Developing a content strategy that delivers results is not rocket science. However, there is a tiny bit of science involved…if you consider counting a science. But before delving into the depths of how counting can help you develop a smart content strategy, let’s ensure we are speaking the same language.
In recent years, the term content strategy has been used to describe all sorts of content marketing related activities. It has become so convoluted that author and content guru Monica Bussolati has pulled together a list of 10 definitions for the term content strategy.
All those definitions aside, this is how we at Pivot define content strategy, and it is anchored on an old truism from advertising. I’m not sure of the provenance of this, but it used to be said that great advertising was saying the right thing, to the right person, in a way it had never been said before. That’s how we like to look at a content strategy.
Content strategy is the planning, development and ongoing management of content in order to get the right content to the right person at the right time. And to do that, you need to start with a user-centred design approach in understanding your audience.
In developing a content strategy, you need to determine who the right person is. You must put them at the centre of your thinking to understand what content will be relevant to them. After all, the only way content marketing ever works is when the end user finds value in the content for time spent. And you need to find out when the audience wants to receive content. The most profound piece of content in the world will go for nought if it shows up in an inbox buried by a dozen other more pressing emails.
We strongly believe in taking this user-centred design approach in knowing the audience. And we practice what we preach. In fact, we are in the midst of revamping our own content strategy. And that’s why there’s a survey accompanying this blog post. That’s also where the counting comes in. After all, surveys require counting.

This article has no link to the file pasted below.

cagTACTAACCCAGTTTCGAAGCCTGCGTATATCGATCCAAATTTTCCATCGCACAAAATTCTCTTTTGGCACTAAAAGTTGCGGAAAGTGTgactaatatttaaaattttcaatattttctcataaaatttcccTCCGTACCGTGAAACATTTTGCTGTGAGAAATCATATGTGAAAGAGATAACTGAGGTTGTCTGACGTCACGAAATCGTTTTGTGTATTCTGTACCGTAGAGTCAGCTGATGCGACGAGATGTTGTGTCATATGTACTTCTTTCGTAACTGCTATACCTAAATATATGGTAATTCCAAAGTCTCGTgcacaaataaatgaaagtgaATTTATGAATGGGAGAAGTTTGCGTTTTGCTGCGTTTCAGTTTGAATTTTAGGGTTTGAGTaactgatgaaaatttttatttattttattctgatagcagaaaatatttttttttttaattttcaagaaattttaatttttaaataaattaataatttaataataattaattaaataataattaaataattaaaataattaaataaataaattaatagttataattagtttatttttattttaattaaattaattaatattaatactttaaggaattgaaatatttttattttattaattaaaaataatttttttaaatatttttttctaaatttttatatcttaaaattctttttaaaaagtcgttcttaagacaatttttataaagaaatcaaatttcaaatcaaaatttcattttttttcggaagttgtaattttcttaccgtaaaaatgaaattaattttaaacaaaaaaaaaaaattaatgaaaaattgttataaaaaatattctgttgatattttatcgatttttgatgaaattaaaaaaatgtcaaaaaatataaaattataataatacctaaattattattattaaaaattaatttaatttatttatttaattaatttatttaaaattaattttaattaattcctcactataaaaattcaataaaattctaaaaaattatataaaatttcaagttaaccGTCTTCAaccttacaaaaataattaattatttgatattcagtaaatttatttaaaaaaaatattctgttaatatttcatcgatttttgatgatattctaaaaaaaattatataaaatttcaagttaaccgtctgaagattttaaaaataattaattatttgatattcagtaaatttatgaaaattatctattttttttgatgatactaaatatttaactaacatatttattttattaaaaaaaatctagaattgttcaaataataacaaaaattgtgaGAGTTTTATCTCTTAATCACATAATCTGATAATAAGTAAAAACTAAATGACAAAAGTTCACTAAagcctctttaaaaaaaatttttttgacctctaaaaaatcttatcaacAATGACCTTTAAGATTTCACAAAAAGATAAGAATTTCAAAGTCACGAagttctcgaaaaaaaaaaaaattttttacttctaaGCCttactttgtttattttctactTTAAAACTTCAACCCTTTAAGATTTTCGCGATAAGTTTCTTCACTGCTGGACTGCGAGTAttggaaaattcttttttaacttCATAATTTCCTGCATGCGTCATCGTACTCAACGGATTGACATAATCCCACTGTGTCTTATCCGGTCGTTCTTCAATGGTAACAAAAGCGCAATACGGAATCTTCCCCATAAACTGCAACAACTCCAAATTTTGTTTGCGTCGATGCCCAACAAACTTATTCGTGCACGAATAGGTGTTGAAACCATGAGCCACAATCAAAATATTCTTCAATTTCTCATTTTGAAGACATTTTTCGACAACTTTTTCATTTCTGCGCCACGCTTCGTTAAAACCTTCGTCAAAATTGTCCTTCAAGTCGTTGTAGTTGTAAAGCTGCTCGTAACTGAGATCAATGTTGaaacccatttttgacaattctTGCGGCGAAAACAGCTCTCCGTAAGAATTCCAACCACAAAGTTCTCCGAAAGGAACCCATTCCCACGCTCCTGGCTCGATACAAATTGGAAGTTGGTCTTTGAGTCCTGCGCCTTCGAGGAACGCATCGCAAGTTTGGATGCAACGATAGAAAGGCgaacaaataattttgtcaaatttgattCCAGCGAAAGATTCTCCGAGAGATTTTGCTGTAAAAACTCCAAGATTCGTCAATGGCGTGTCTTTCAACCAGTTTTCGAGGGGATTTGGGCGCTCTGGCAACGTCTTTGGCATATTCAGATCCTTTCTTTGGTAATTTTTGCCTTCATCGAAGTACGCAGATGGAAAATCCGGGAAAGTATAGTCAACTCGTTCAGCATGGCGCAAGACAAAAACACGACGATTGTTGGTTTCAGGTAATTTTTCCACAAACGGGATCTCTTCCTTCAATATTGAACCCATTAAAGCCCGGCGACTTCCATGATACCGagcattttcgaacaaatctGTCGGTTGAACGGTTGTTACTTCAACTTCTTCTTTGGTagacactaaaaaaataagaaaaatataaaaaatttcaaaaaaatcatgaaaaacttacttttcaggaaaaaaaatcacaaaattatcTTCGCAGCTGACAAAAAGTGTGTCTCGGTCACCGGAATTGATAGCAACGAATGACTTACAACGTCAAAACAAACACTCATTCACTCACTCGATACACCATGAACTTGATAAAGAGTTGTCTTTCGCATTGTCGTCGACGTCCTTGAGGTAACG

You are the user we’d like to put at the centre of our content strategy. As such, we’d like to know better what kind of content you will find valuable. We’d like to understand what kind of formats you prefer and how often you would like to see us publish new content. What you want vis-a-vis the content we develop matters. It counts (pun intended). So please take a few minutes to complete our survey.
Once you know more about your audience, developing the rest of your content strategy becomes a relatively simple matter. In later blog posts, we will examine in more detail each of the following elements of a content strategy. But for now, understanding your audience and what problems you might be able to help them solve and what content gaps you might be able to fill makes it evident what the objective of your content strategy should be.
With the objective set, you can then decide upon the content formats (blog posts, social media posts, infographics, white papers, how to videos, etc.) that make the most sense to achieve that objective.
The channels you publish to are likewise determined largely by the content formats. But as part of the process in developing your content strategy, you will need to make some decisions. Social media for example, which – if any – is preferred by your audience? Is it Linkedin or Facebook or Instagram or Twitter? If video is part of your plan, do you post on your website or create a YouTube or Vimeo channel?
Of course, critical to executing a successful content strategy is getting the cadence right. Knowing how often you publish which format is necessary to optimize engagement. The tricky thing for many organizations with cadence is having the resources (whether internal or outsourced) to deliver the content on schedule as well as monitor content in the public domain. Content always takes more effort to create than most allow for and many organizations fail to assign necessary resources to monitor and respond to audience comments.
In terms of resourcing to execute a content strategy, it is also important to remember that content is a long term game. Unlike an advertising campaign based on bought media, content takes time to develop an audience, it takes time to engender the engagement needed to achieve objectives. And while it can be a very cost effective tactic in not requiring expensive media buys, it is critical to plan resources for the long term. Once committed to publishing content, an organization has to keep going for it to be effective. Executing a content strategy for 3 months and then watch it slowly fade away as the team developing the content gets pulled away to short term higher priority tasks is a pitfall many organizations run into. It can be avoided by being realistic from the get go as to what is necessary to stay the content strategy course. And it all starts with the simple act of counting.